How to Cash a Savings Bond in My Maiden Name

How to Cash a Savings Bond in My Maiden Name

How to Cash a Savings Bond in My Maiden Name

United States Treasury bonds earn interest for up to 30 years. Because you keep them so long, it's likely that your name may change through marriage before you cash them. Fortunately, cashing bonds issued in your maiden name is as simple as showing identification along with your birth certificate and marriage license. If you go to a bank where they know you well, you may not even need identification.

Your Bank

The U.S. Treasury Department allows banks to cash bonds without photo identification if they know you. If you have an account at a bank and have had it for at least six months, a bank teller can cash the bond for you without a hassle. In order to do so, your signature on the bond must match your signature with the bank. To cash your bond, sign it with your current name rather than your maiden name. The bank teller will then note on the bond paperwork your account number along with the date you opened the account. He will also make a note that your signature is a match, but your name has changed due to marriage.

Your Friend's Bank

If you're new to an area or a certain bank, you may find cashing your bond easier with a friend. If your friend has had a bank account for at least six months and is well known at her bank, she can verify your identity at her bank so you can cash your bond. In this instance, the bank teller will fill out the bond paperwork by recording your friend's name, her relationship to you and the length of time your friend has known you. The teller will again make a note that your current name and the name on the bond are different due to marriage. Note that if the amount of your bond exceeds $1,000, you will need to cash it at your own bank.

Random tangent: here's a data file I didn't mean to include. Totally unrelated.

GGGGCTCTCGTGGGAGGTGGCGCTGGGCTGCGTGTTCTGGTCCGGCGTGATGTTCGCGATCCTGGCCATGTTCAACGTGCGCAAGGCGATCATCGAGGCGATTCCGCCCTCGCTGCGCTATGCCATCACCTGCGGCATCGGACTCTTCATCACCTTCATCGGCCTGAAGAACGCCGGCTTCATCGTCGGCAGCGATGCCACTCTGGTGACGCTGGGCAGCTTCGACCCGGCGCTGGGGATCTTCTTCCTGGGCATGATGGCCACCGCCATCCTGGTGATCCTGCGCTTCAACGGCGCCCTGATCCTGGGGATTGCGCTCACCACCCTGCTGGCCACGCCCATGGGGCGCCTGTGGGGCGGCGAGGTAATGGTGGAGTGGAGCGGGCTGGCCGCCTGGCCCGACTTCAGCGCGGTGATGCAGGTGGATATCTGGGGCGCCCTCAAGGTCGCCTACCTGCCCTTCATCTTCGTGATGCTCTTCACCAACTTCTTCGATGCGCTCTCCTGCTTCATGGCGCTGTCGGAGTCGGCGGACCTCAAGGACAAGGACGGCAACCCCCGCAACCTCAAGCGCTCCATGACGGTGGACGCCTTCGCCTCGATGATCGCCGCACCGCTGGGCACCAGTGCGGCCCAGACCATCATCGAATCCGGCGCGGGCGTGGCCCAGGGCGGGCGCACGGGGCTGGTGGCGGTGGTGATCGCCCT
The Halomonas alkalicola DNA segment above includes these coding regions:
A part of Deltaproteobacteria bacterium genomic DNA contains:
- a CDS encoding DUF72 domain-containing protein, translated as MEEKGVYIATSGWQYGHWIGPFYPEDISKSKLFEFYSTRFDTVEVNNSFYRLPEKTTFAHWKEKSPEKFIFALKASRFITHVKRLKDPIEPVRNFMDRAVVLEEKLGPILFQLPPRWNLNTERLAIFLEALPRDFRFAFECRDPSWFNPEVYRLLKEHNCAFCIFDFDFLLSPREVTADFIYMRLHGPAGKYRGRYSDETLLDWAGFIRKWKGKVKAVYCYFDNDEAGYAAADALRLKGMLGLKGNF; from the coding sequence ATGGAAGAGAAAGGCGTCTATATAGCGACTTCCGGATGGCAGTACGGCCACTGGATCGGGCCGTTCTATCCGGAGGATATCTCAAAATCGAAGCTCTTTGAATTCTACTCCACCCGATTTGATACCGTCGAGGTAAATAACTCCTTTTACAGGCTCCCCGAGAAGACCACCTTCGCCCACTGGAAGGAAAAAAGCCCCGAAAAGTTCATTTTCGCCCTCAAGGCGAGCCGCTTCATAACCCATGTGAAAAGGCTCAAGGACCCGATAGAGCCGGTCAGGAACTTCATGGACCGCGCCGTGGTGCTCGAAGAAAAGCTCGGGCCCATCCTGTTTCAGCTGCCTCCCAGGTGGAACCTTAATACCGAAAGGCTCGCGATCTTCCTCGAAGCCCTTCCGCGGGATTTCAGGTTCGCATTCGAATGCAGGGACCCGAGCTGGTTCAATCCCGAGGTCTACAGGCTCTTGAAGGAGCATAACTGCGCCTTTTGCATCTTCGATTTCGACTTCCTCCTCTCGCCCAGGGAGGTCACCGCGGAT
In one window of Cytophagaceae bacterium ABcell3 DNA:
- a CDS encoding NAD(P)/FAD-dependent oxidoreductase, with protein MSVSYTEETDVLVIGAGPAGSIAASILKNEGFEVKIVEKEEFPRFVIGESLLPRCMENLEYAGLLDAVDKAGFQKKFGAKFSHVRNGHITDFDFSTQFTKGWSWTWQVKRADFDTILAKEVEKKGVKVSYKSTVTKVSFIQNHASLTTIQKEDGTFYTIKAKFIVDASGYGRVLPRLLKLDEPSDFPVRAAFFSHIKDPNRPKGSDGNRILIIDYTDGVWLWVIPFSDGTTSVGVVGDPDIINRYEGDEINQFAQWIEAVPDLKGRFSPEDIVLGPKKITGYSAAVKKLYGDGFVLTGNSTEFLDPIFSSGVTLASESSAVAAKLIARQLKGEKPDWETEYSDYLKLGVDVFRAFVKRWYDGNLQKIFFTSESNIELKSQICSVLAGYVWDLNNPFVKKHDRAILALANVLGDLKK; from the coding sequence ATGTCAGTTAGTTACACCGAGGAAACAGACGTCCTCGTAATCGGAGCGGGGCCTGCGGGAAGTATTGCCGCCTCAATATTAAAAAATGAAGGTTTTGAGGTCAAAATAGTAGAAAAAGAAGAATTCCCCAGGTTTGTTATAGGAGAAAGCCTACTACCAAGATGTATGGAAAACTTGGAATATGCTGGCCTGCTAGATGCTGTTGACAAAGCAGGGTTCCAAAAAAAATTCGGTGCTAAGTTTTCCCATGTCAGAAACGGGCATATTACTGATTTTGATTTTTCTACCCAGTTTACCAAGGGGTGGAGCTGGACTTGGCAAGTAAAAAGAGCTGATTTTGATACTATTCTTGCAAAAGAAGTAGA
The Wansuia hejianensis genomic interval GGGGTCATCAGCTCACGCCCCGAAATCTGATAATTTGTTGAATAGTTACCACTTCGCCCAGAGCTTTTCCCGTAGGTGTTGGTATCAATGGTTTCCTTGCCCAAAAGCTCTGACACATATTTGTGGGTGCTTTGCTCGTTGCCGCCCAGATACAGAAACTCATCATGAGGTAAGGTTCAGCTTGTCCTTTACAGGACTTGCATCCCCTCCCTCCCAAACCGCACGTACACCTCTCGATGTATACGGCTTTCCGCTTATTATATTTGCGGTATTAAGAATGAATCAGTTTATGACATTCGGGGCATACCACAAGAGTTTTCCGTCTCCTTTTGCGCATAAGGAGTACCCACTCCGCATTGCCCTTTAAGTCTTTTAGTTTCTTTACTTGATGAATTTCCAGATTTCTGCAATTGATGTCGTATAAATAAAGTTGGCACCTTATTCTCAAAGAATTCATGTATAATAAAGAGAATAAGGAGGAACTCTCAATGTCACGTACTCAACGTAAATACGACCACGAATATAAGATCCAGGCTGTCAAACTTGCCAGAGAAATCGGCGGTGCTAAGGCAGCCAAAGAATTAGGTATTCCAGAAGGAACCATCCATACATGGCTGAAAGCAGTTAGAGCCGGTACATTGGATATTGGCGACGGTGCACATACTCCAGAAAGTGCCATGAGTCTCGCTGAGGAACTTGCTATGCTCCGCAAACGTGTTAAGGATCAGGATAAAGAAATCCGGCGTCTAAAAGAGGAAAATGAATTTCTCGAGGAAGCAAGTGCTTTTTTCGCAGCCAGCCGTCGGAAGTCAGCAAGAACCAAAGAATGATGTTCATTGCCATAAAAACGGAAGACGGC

Photo Identification

If you need to go it alone without a bank official who knows either you or a friend, you will need photo identification, your marriage license and possibly your birth certificate to cash your bond. Only government-issued identification with a photograph will do when cashing a bond, including your driver's license, green card or U.S. passport. The teller may also ask you to present your birth certificate and marriage license to establish both your current and maiden names. You must have a photo identification in addition to these documents, however. Once you've proven your identity, the teller will have you sign the bond using your current name and then compare the signature to the one on your identification. He will then note that your name has changed due to marriage and cash the bond for you.

Tips

  • Banks accept only Savings Notes, EE, E and I series bonds. If your bond is of any other type, you have to redeem the bond through your district's Federal Reserve Bank Savings Bond Processing Site.
  • If you don't have an account at a bank and the bond's value exceeds $1,000, the bank will probably not cash it. You'll have to mail the bond to your district's Federal Reserve Bank Savings Bond Processing Site.

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About the Author

Michelle earned her accounting degree summa cum laude and has extensive experience in business management and accounting. Entrepreneurship is in her blood, and her work focuses on helping small businesses successfully compete in a big market. Michelle also knows the value of a dollar and enjoys helping readers understand how best to maximize their money and enjoy a healthy financial life.